What does a patent application cost and are there funding opportunities?
The costs for the patent application procedure depend on the type of application (national, international) and the effort required to prepare the documents to be filed. In any case, official fees have to be paid; for an application at the DPMA this is about 500 Euro. However, the main cost item is usually the preparation of the patent application, for which several thousand euros must be calculated.
However, there is also the possibility of having the patent application financially supported. With the WIPANO funding program, the German Federal Ministry for Economic Affairs and Energy supports small and medium-sized enterprises (SMEs) based in Germany (with at least one branch operation) with a 50 percent state subsidy towards the costs of the patenting process (up to a maximum of 16,575 euros). In concrete terms, the subsidy covers not only the development of the IP strategy and the preparation of the application, as well as the fees for filing the application, but also the search and evaluation work during the application preparation phase, i.e. the prior technology review and the analysis of commercial exploitability, as well as – after the patent has been granted – activities for actual utilization.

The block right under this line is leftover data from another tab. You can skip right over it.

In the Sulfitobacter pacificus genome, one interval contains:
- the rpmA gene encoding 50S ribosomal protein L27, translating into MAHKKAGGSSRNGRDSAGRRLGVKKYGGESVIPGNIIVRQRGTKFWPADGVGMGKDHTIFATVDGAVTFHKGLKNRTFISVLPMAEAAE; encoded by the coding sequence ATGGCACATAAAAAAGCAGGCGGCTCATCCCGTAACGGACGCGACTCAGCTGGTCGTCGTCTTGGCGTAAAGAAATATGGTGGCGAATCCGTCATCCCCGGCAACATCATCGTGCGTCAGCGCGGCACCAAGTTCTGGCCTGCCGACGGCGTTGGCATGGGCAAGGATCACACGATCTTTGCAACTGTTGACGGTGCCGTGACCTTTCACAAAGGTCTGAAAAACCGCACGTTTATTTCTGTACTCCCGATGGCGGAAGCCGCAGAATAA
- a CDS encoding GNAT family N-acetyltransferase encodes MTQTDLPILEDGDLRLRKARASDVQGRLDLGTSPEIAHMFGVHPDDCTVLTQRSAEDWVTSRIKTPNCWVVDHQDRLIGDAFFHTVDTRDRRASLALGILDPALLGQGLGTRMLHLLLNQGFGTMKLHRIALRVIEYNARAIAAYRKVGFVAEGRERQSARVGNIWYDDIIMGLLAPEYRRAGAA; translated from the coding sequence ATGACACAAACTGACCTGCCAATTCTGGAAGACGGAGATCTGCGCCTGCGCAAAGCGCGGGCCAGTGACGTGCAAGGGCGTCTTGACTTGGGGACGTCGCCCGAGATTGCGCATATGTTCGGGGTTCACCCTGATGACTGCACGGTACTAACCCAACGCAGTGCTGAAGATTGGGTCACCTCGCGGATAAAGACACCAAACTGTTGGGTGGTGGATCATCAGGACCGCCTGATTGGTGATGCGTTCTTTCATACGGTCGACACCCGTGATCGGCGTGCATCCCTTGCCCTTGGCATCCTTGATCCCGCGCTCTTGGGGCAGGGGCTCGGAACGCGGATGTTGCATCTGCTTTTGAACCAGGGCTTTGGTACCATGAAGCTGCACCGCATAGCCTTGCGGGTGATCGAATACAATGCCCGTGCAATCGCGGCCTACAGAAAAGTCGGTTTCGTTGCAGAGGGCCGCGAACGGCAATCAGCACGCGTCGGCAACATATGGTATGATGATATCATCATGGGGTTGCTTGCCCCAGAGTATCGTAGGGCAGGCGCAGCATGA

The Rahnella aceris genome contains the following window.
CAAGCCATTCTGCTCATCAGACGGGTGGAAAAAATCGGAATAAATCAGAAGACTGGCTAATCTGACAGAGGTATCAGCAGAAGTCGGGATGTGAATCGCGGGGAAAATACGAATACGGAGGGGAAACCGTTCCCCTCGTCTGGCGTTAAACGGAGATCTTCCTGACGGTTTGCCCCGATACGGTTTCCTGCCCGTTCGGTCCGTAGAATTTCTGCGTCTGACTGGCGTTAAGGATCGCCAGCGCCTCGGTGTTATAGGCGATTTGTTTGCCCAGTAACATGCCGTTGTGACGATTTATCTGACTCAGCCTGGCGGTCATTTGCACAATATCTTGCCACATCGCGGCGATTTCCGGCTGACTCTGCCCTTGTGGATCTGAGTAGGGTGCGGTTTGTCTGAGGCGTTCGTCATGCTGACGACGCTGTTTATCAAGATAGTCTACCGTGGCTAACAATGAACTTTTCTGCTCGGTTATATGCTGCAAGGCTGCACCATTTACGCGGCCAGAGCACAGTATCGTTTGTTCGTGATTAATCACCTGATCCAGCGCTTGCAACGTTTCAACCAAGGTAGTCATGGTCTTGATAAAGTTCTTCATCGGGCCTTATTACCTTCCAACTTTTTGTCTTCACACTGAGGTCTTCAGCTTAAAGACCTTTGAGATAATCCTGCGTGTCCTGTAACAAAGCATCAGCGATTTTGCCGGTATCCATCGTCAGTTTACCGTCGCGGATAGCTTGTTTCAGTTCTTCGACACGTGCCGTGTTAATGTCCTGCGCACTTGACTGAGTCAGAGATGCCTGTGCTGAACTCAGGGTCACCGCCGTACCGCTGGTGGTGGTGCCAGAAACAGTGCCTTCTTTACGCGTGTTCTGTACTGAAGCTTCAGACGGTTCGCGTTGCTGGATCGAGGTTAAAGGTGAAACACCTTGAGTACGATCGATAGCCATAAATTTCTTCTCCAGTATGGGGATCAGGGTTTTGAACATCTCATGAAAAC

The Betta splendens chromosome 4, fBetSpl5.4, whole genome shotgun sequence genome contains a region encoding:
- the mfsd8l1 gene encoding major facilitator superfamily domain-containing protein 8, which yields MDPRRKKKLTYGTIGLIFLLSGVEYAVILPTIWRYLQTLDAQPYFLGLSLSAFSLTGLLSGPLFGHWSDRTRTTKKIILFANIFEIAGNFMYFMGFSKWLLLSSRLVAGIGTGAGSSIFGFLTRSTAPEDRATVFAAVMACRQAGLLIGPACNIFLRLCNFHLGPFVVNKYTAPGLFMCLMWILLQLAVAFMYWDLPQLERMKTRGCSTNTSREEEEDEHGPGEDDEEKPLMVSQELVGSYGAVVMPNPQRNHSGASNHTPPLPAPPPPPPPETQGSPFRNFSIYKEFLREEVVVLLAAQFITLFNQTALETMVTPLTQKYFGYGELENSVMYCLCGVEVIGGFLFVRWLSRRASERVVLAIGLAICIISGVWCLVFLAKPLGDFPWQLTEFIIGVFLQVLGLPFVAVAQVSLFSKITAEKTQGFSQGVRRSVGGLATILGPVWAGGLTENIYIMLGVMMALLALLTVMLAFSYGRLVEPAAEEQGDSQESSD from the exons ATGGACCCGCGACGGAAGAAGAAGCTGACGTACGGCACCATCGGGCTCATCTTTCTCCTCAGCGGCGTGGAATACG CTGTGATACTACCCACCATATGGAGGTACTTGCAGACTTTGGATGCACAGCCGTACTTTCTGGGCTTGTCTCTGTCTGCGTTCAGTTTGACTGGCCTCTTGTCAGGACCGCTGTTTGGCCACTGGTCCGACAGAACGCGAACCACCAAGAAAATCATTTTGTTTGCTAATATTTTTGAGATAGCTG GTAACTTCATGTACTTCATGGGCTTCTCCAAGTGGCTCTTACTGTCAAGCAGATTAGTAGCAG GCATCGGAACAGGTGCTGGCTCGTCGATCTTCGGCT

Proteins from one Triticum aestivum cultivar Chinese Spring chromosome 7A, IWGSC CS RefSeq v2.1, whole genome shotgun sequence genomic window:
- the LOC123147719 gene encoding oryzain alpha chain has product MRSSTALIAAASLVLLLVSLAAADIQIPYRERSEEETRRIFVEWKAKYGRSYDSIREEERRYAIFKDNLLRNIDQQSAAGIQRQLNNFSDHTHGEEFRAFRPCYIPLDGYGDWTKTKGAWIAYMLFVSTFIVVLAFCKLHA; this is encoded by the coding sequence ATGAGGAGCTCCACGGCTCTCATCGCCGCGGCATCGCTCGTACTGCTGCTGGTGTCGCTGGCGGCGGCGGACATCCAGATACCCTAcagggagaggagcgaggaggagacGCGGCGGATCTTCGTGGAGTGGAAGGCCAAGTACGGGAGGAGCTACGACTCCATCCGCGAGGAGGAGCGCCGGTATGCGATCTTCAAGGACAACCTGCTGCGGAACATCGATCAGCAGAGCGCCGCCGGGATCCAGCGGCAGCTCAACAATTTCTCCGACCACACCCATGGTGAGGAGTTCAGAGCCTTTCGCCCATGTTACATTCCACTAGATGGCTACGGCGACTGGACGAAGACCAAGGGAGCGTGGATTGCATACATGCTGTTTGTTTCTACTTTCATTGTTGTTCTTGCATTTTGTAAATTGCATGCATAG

What rights arise from a patent?
The owner of the patent can produce or use the protected product or process exclusively and derive economic benefit from it. However, he also has the option of utilizing the patent right economically himself, either by selling the patent or by granting a license for a fee. For this purpose, the patent can be registered with the DPMA, so that those interested in the technical innovation become aware of the patent during their searches.
How long are patents valid? – Duration of protection
A granted patent is in effect for a maximum of twenty years. The period begins to run on the day after the application is filed.